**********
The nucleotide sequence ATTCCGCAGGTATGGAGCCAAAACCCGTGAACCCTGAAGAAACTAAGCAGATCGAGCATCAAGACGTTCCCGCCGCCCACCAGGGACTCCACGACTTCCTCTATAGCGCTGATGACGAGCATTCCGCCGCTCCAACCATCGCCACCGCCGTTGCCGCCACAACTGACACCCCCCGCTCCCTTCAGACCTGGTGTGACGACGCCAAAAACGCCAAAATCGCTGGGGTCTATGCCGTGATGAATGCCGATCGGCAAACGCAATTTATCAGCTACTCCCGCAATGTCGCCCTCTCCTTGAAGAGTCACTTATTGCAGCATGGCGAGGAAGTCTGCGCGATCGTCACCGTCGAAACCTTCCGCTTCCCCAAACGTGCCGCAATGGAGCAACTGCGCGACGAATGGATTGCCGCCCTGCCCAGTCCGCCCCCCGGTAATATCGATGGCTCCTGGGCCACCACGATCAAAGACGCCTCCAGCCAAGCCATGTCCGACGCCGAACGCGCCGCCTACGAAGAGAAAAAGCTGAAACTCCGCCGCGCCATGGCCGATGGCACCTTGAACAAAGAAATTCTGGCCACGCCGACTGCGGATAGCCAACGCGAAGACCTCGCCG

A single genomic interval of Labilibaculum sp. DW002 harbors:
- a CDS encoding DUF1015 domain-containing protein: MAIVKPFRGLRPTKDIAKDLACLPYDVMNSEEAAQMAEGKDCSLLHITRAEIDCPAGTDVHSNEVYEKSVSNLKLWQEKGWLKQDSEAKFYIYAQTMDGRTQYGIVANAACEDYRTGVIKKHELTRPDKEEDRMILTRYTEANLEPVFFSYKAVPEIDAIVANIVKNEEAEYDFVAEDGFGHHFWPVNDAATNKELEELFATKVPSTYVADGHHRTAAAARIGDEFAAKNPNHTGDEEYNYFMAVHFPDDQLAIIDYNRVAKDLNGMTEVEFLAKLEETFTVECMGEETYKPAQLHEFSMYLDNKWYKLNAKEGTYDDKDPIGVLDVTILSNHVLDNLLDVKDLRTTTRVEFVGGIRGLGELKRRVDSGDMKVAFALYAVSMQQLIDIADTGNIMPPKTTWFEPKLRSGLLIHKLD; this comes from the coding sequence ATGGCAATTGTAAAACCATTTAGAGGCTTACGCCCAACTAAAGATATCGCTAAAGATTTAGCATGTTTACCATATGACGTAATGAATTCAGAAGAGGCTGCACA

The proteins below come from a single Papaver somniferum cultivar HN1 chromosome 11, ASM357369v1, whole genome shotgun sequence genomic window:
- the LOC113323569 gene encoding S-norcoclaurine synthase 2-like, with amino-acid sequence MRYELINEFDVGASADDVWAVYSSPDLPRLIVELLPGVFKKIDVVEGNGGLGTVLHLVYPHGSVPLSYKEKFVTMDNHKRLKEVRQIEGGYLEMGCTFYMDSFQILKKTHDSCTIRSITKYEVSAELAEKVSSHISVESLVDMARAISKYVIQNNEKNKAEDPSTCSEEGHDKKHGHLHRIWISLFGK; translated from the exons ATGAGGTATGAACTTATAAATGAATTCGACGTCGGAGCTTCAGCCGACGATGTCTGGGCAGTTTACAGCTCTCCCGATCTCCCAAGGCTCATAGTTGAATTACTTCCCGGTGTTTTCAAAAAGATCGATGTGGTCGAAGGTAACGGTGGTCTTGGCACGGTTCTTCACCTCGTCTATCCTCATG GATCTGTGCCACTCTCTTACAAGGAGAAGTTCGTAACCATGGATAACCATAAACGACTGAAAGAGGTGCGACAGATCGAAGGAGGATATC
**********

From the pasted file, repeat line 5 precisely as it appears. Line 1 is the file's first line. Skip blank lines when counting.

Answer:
- the LOC113323569 gene encoding S-norcoclaurine synthase 2-like, with amino-acid sequence MRYELINEFDVGASADDVWAVYSSPDLPRLIVELLPGVFKKIDVVEGNGGLGTVLHLVYPHGSVPLSYKEKFVTMDNHKRLKEVRQIEGGYLEMGCTFYMDSFQILKKTHDSCTIRSITKYEVSAELAEKVSSHISVESLVDMARAISKYVIQNNEKNKAEDPSTCSEEGHDKKHGHLHRIWISLFGK; translated from the exons ATGAGGTATGAACTTATAAATGAATTCGACGTCGGAGCTTCAGCCGACGATGTCTGGGCAGTTTACAGCTCTCCCGATCTCCCAAGGCTCATAGTTGAATTACTTCCCGGTGTTTTCAAAAAGATCGATGTGGTCGAAGGTAACGGTGGTCTTGGCACGGTTCTTCACCTCGTCTATCCTCATG GATCTGTGCCACTCTCTTACAAGGAGAAGTTCGTAACCATGGATAACCATAAACGACTGAAAGAGGTGCGACAGATCGAAGGAGGATATC